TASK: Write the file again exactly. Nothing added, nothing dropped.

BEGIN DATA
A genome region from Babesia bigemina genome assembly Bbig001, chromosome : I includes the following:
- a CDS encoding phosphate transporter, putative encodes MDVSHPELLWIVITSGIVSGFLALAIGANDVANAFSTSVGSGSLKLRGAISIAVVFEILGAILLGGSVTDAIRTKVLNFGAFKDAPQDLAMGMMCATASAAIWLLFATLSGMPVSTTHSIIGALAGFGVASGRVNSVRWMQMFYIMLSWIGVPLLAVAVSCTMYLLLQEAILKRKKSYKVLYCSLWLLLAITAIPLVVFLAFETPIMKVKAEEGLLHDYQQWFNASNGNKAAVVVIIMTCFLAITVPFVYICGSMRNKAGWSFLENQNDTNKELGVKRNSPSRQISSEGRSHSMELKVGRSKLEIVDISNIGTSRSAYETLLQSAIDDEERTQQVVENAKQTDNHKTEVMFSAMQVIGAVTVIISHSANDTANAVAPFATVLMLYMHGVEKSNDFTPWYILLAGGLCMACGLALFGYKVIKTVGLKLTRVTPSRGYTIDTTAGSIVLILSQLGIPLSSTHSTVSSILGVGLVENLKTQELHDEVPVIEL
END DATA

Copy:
A genome region from Babesia bigemina genome assembly Bbig001, chromosome : I includes the following:
- a CDS encoding phosphate transporter, putative encodes MDVSHPELLWIVITSGIVSGFLALAIGANDVANAFSTSVGSGSLKLRGAISIAVVFEILGAILLGGSVTDAIRTKVLNFGAFKDAPQDLAMGMMCATASAAIWLLFATLSGMPVSTTHSIIGALAGFGVASGRVNSVRWMQMFYIMLSWIGVPLLAVAVSCTMYLLLQEAILKRKKSYKVLYCSLWLLLAITAIPLVVFLAFETPIMKVKAEEGLLHDYQQWFNASNGNKAAVVVIIMTCFLAITVPFVYICGSMRNKAGWSFLENQNDTNKELGVKRNSPSRQISSEGRSHSMELKVGRSKLEIVDISNIGTSRSAYETLLQSAIDDEERTQQVVENAKQTDNHKTEVMFSAMQVIGAVTVIISHSANDTANAVAPFATVLMLYMHGVEKSNDFTPWYILLAGGLCMACGLALFGYKVIKTVGLKLTRVTPSRGYTIDTTAGSIVLILSQLGIPLSSTHSTVSSILGVGLVENLKTQELHDEVPVIEL